Slave Narrative of Mandy Gibson

Interviewer: Nelle Shumate
Person Interviewed: Mandy Gibson
Location: Kentucky

There were auction-blocks near the court houses where the slaves were sold to the highest bidders. A slave would be placed on a platform and his merits as a speciman of human power and ability to work was enomerated the bidding began. Young slave girls brought high prices because the more slave children that were born on one’s plantation the richer he would be in the future. Some slaves were kept just for this purpose, the same as prize thorough-bred stock is kept. In many instances slaves were treated like brutes and their places to sleep were like barn sheds with only a little straw, on which to sleep. Mrs. Neikirk’s mother said that she distinctly remembered that the slaves she knew of had only the roughest of food such as: corn bread molasses, and scraps from their owner’s table. Their clothing was such as their owners saw fit to give them and the cheapest.

An old negro woman, Aunt Mandy Gibson by name, died last month, Sep. in Middlesboro and I have heard her tell about coming here from Alabama when the town of Middlesboro was first founded. When asked about her old home people she would go to great lengths to explain about her people having been slaves, but she would always add that they did not mind slavery as they at that time knew nothing of the outdoor life and therefore desired nothing better. She also said that the family that owned her was a kind nature and was good to slaves.

Some of the citizens of Middlesboro today can recall stories that their parents told them about the days when slaves were bought and sold in the United States. Among these is one Mrs. Martha Neikirk, a daughter of an old Union soldier now deceased. Mrs. Rhuben Gilbert, Mrs. Neikirk’s mother said that: “Once my mother and I were out in the woods picking huckle-berries and heard a noise as of someone moaning in pain. We kept going toward the sound and finally came to a little brook. Near the water was a negro woman with her head bent over to the ground and weeping as if her heart was broken. Upon asking her what had caused her agony she finally managed to control her emotions enough to sob out her story. The negro woman said then that her master had just sold her to a man that was to take her far away from her present owner and incidently her children. She said this couldn’t be helped but she could ask the good Lord to let her die and get out of the misery she was in.

It seems that such incidents were common in those days. Mrs. Sarah Sloan, now residing in Middlesboro tells the stories her mother has told her and she remembers one story in particular about old Aunt Suzy, an old negro slave who, after the close of the Civil War lived near Mrs. Sloan’s mother. Aunt Suzy was the property of the Southern plantation owner and had lived on this plantation until she had raised a large family. One day a northern buyer came there and said he wanted to buy some slaves as cheap as possible so, aunt Suzy was getting old and not able to work as she once had, her owner naturally thought that while he had the chance he should sell her but he wanted to keep her children as they were young and able to do hard work. So poor old Aunt Suzy was sold along with some others and taken North. Here she was bought by another trader and sold to a new master. It seems this new master was kind to her and felt sympathy for her in her distress. She told him how she had lived on the old plantation so long and how she had never thought that when she became old and lonely that she would forever be separated from her children so the new [TR: owner?] said he would see what he could do, if anything. He made a trip to her former home and had a talk with the owner of the plantation. The plantation owner said that he had a bad crop year and heavy losses and much as he needed all the help possible to put in more crops he could not afford to buy more slaves, much less one that was unable to work. At this, Aunt Suzy’s new owner being a generous, kind-hearted man, decided to give the old lady back to him. He knew he could not get much money for her if he did sell her, for no one wanted an old slave that was unable to work. Aunt Suzy after all her traveling got to return to her old plantation and when the slaves were freed she lived with one of her children until her death.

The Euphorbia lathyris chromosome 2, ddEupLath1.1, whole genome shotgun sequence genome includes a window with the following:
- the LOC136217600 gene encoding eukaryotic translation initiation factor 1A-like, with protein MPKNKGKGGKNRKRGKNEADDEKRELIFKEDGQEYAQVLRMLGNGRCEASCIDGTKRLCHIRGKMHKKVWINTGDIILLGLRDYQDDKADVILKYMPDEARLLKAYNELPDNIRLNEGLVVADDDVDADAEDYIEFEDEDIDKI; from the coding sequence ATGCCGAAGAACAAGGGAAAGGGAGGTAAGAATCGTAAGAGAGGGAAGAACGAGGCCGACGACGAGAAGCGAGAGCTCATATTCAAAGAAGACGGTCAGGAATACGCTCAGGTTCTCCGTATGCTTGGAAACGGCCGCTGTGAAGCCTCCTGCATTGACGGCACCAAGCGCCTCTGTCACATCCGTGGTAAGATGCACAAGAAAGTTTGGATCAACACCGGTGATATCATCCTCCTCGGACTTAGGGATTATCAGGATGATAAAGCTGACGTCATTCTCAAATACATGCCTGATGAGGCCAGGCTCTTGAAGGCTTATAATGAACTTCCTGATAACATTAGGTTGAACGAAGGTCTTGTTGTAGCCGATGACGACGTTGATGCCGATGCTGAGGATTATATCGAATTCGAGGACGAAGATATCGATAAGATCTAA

Federal Writers' Project. WPA Slave Narratives. Web. 2007-2024. The WPA Slave Narratives must be used with care. There is, of course, the problem of confusion in memory resulting from (73+ years) of the participants. In addition, inexperienced interviewers sometimes pursued question lines related to their own interests and perspectives and attempted to capture the colloquialism of the informant's speech. The interviews provide fascinating insight and surprisingly candid information, however.

Leave a Comment

Your email address will not be published. Required fields are marked *

This site uses Akismet to reduce spam. Learn how your comment data is processed.

Discover more from Access Genealogy

Subscribe now to keep reading and get access to the full archive.

Continue reading

Scroll to Top